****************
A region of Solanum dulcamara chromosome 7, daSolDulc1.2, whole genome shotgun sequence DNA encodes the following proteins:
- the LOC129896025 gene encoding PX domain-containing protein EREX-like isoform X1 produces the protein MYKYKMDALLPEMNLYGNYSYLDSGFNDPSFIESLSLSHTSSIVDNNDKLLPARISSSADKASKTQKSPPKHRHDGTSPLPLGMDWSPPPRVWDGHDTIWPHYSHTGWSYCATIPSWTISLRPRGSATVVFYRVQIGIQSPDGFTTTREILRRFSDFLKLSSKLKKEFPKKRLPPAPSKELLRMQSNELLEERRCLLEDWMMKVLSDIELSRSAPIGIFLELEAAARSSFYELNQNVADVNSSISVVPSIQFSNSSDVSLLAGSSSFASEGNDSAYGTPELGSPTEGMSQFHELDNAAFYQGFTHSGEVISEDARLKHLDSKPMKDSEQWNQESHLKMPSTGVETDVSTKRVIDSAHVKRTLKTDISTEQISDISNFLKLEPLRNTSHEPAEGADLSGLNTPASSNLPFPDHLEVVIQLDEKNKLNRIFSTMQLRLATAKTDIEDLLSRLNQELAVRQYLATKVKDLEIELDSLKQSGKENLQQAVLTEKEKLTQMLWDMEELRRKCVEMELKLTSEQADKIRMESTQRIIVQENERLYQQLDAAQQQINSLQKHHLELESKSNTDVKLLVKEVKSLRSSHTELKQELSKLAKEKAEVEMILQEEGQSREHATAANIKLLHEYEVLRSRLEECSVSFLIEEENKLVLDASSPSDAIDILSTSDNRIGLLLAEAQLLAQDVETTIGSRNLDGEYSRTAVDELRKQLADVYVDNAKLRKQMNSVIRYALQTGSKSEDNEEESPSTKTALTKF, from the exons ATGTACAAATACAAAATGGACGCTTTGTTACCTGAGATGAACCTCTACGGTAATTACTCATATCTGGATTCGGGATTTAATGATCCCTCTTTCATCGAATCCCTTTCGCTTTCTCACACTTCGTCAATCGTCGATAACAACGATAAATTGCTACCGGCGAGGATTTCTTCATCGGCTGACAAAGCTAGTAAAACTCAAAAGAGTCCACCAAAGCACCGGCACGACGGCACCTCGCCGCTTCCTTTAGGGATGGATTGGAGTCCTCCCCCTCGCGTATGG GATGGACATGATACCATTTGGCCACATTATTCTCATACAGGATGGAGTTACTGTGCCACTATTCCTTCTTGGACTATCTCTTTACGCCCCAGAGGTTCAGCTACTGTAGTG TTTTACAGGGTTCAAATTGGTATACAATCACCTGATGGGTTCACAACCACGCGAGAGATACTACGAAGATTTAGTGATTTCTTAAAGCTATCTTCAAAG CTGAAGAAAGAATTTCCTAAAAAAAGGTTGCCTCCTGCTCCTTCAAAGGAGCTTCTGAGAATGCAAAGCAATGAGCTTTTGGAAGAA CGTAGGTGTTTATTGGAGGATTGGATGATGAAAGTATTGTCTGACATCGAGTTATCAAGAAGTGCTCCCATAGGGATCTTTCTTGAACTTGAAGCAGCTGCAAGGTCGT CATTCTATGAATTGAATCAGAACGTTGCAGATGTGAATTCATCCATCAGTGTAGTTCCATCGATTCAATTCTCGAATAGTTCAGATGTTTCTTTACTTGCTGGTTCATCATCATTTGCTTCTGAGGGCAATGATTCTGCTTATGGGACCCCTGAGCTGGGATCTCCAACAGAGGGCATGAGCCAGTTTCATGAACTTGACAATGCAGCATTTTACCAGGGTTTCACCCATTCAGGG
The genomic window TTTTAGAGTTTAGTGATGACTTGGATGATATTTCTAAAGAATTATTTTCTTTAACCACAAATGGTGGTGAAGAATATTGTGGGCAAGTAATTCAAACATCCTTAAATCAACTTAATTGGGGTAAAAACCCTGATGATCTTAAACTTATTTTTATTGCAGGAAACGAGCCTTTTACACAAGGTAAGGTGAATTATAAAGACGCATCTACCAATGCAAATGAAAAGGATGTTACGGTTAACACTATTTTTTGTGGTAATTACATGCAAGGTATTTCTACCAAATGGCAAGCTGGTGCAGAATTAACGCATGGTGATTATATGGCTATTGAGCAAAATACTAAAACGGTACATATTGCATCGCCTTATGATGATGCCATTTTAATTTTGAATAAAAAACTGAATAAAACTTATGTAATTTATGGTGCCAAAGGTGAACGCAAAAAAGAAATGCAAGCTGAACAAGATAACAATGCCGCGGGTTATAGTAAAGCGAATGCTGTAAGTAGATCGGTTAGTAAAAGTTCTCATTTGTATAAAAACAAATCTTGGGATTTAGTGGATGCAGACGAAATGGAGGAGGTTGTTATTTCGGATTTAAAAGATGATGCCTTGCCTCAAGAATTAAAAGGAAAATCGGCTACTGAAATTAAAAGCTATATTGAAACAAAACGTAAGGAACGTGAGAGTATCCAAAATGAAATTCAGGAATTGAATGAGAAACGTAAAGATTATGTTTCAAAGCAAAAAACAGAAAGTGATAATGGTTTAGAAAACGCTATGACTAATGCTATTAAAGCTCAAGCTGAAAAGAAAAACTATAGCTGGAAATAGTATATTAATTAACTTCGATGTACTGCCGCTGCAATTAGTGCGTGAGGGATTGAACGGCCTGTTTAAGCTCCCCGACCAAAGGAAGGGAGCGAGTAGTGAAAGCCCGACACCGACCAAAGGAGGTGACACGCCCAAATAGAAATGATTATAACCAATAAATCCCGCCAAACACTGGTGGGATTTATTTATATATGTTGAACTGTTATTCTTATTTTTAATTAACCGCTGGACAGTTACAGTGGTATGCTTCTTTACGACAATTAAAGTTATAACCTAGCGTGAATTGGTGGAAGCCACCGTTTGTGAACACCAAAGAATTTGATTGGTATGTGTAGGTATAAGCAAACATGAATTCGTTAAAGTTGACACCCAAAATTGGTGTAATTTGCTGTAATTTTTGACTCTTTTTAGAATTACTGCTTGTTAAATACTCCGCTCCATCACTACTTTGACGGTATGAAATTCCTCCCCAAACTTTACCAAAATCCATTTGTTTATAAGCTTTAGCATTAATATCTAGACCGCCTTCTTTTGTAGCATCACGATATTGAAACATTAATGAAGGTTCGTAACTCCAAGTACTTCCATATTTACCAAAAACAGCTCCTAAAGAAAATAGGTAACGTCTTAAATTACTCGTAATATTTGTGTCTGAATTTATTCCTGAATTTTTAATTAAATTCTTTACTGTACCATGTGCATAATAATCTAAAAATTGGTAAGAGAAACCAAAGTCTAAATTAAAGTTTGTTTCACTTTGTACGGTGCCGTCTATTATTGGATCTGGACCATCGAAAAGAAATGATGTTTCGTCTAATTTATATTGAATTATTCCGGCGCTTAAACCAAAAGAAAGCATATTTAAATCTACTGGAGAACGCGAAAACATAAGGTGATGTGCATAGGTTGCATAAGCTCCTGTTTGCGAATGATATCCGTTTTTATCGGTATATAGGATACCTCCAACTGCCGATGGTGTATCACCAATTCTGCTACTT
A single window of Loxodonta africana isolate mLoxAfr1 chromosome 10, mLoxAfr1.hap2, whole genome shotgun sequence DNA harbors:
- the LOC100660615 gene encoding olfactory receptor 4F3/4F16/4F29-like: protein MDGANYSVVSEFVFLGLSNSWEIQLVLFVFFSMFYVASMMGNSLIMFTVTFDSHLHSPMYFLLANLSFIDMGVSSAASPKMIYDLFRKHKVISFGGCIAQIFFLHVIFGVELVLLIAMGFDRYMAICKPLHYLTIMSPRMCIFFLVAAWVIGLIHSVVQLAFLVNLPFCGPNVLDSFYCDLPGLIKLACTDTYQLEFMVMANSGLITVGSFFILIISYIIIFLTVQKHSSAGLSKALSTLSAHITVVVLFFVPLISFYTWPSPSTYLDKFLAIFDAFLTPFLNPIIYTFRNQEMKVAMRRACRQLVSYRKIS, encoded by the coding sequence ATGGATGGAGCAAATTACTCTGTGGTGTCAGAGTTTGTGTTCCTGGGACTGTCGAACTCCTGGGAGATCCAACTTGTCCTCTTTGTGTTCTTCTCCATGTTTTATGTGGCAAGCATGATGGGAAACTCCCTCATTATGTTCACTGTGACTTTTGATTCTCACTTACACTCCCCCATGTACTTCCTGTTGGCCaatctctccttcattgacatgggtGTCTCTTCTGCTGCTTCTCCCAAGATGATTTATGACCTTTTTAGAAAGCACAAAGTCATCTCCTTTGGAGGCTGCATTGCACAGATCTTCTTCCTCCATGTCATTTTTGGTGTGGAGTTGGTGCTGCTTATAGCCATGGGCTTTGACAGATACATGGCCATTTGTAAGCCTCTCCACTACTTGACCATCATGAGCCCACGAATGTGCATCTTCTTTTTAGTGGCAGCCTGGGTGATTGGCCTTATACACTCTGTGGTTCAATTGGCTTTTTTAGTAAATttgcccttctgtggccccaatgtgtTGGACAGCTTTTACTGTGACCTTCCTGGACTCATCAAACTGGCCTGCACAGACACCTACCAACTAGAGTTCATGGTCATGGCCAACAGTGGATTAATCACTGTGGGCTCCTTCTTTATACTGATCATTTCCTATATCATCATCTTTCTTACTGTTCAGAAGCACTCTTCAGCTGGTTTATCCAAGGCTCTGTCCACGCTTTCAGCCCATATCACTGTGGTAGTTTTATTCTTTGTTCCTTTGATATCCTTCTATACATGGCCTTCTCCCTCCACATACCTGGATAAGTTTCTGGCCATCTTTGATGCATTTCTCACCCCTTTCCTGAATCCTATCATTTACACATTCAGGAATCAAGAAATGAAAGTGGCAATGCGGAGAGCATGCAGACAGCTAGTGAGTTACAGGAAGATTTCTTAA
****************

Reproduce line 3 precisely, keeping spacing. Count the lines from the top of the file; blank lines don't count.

The genomic window TTTTAGAGTTTAGTGATGACTTGGATGATATTTCTAAAGAATTATTTTCTTTAACCACAAATGGTGGTGAAGAATATTGTGGGCAAGTAATTCAAACATCCTTAAATCAACTTAATTGGGGTAAAAACCCTGATGATCTTAAACTTATTTTTATTGCAGGAAACGAGCCTTTTACACAAGGTAAGGTGAATTATAAAGACGCATCTACCAATGCAAATGAAAAGGATGTTACGGTTAACACTATTTTTTGTGGTAATTACATGCAAGGTATTTCTACCAAATGGCAAGCTGGTGCAGAATTAACGCATGGTGATTATATGGCTATTGAGCAAAATACTAAAACGGTACATATTGCATCGCCTTATGATGATGCCATTTTAATTTTGAATAAAAAACTGAATAAAACTTATGTAATTTATGGTGCCAAAGGTGAACGCAAAAAAGAAATGCAAGCTGAACAAGATAACAATGCCGCGGGTTATAGTAAAGCGAATGCTGTAAGTAGATCGGTTAGTAAAAGTTCTCATTTGTATAAAAACAAATCTTGGGATTTAGTGGATGCAGACGAAATGGAGGAGGTTGTTATTTCGGATTTAAAAGATGATGCCTTGCCTCAAGAATTAAAAGGAAAATCGGCTACTGAAATTAAAAGCTATATTGAAACAAAACGTAAGGAACGTGAGAGTATCCAAAATGAAATTCAGGAATTGAATGAGAAACGTAAAGATTATGTTTCAAAGCAAAAAACAGAAAGTGATAATGGTTTAGAAAACGCTATGACTAATGCTATTAAAGCTCAAGCTGAAAAGAAAAACTATAGCTGGAAATAGTATATTAATTAACTTCGATGTACTGCCGCTGCAATTAGTGCGTGAGGGATTGAACGGCCTGTTTAAGCTCCCCGACCAAAGGAAGGGAGCGAGTAGTGAAAGCCCGACACCGACCAAAGGAGGTGACACGCCCAAATAGAAATGATTATAACCAATAAATCCCGCCAAACACTGGTGGGATTTATTTATATATGTTGAACTGTTATTCTTATTTTTAATTAACCGCTGGACAGTTACAGTGGTATGCTTCTTTACGACAATTAAAGTTATAACCTAGCGTGAATTGGTGGAAGCCACCGTTTGTGAACACCAAAGAATTTGATTGGTATGTGTAGGTATAAGCAAACATGAATTCGTTAAAGTTGACACCCAAAATTGGTGTAATTTGCTGTAATTTTTGACTCTTTTTAGAATTACTGCTTGTTAAATACTCCGCTCCATCACTACTTTGACGGTATGAAATTCCTCCCCAAACTTTACCAAAATCCATTTGTTTATAAGCTTTAGCATTAATATCTAGACCGCCTTCTTTTGTAGCATCACGATATTGAAACATTAATGAAGGTTCGTAACTCCAAGTACTTCCATATTTACCAAAAACAGCTCCTAAAGAAAATAGGTAACGTCTTAAATTACTCGTAATATTTGTGTCTGAATTTATTCCTGAATTTTTAATTAAATTCTTTACTGTACCATGTGCATAATAATCTAAAAATTGGTAAGAGAAACCAAAGTCTAAATTAAAGTTTGTTTCACTTTGTACGGTGCCGTCTATTATTGGATCTGGACCATCGAAAAGAAATGATGTTTCGTCTAATTTATATTGAATTATTCCGGCGCTTAAACCAAAAGAAAGCATATTTAAATCTACTGGAGAACGCGAAAACATAAGGTGATGTGCATAGGTTGCATAAGCTCCTGTTTGCGAATGATATCCGTTTTTATCGGTATATAGGATACCTCCAACTGCCGATGGTGTATCACCAATTCTGCTACTT